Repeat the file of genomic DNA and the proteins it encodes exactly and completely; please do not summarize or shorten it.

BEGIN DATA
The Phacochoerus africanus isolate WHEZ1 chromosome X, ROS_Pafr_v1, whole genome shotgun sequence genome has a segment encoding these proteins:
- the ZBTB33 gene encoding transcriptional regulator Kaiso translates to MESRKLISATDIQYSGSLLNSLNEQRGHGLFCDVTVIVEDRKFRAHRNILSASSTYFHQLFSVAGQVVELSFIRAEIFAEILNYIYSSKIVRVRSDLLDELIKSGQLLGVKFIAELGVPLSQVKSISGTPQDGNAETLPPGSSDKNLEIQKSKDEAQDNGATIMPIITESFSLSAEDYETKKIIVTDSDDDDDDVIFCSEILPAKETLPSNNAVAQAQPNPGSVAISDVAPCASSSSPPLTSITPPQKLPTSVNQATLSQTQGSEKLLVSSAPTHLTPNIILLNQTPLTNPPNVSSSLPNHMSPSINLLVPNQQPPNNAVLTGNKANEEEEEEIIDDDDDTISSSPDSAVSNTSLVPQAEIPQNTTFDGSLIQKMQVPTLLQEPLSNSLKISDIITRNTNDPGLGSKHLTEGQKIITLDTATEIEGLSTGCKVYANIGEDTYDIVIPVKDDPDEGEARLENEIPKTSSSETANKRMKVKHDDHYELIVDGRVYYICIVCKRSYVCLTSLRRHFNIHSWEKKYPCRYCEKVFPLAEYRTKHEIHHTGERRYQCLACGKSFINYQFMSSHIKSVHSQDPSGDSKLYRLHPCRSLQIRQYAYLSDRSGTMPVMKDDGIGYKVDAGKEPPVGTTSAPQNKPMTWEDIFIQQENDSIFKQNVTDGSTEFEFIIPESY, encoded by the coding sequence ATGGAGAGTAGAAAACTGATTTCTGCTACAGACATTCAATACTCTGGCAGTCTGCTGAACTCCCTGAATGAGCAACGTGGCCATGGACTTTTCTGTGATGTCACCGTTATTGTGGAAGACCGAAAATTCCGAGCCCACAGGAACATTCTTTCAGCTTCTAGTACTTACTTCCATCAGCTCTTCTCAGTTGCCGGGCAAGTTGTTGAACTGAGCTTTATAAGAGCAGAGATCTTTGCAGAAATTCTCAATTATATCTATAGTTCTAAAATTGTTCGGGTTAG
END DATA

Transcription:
The Phacochoerus africanus isolate WHEZ1 chromosome X, ROS_Pafr_v1, whole genome shotgun sequence genome has a segment encoding these proteins:
- the ZBTB33 gene encoding transcriptional regulator Kaiso translates to MESRKLISATDIQYSGSLLNSLNEQRGHGLFCDVTVIVEDRKFRAHRNILSASSTYFHQLFSVAGQVVELSFIRAEIFAEILNYIYSSKIVRVRSDLLDELIKSGQLLGVKFIAELGVPLSQVKSISGTPQDGNAETLPPGSSDKNLEIQKSKDEAQDNGATIMPIITESFSLSAEDYETKKIIVTDSDDDDDDVIFCSEILPAKETLPSNNAVAQAQPNPGSVAISDVAPCASSSSPPLTSITPPQKLPTSVNQATLSQTQGSEKLLVSSAPTHLTPNIILLNQTPLTNPPNVSSSLPNHMSPSINLLVPNQQPPNNAVLTGNKANEEEEEEIIDDDDDTISSSPDSAVSNTSLVPQAEIPQNTTFDGSLIQKMQVPTLLQEPLSNSLKISDIITRNTNDPGLGSKHLTEGQKIITLDTATEIEGLSTGCKVYANIGEDTYDIVIPVKDDPDEGEARLENEIPKTSSSETANKRMKVKHDDHYELIVDGRVYYICIVCKRSYVCLTSLRRHFNIHSWEKKYPCRYCEKVFPLAEYRTKHEIHHTGERRYQCLACGKSFINYQFMSSHIKSVHSQDPSGDSKLYRLHPCRSLQIRQYAYLSDRSGTMPVMKDDGIGYKVDAGKEPPVGTTSAPQNKPMTWEDIFIQQENDSIFKQNVTDGSTEFEFIIPESY, encoded by the coding sequence ATGGAGAGTAGAAAACTGATTTCTGCTACAGACATTCAATACTCTGGCAGTCTGCTGAACTCCCTGAATGAGCAACGTGGCCATGGACTTTTCTGTGATGTCACCGTTATTGTGGAAGACCGAAAATTCCGAGCCCACAGGAACATTCTTTCAGCTTCTAGTACTTACTTCCATCAGCTCTTCTCAGTTGCCGGGCAAGTTGTTGAACTGAGCTTTATAAGAGCAGAGATCTTTGCAGAAATTCTCAATTATATCTATAGTTCTAAAATTGTTCGGGTTAG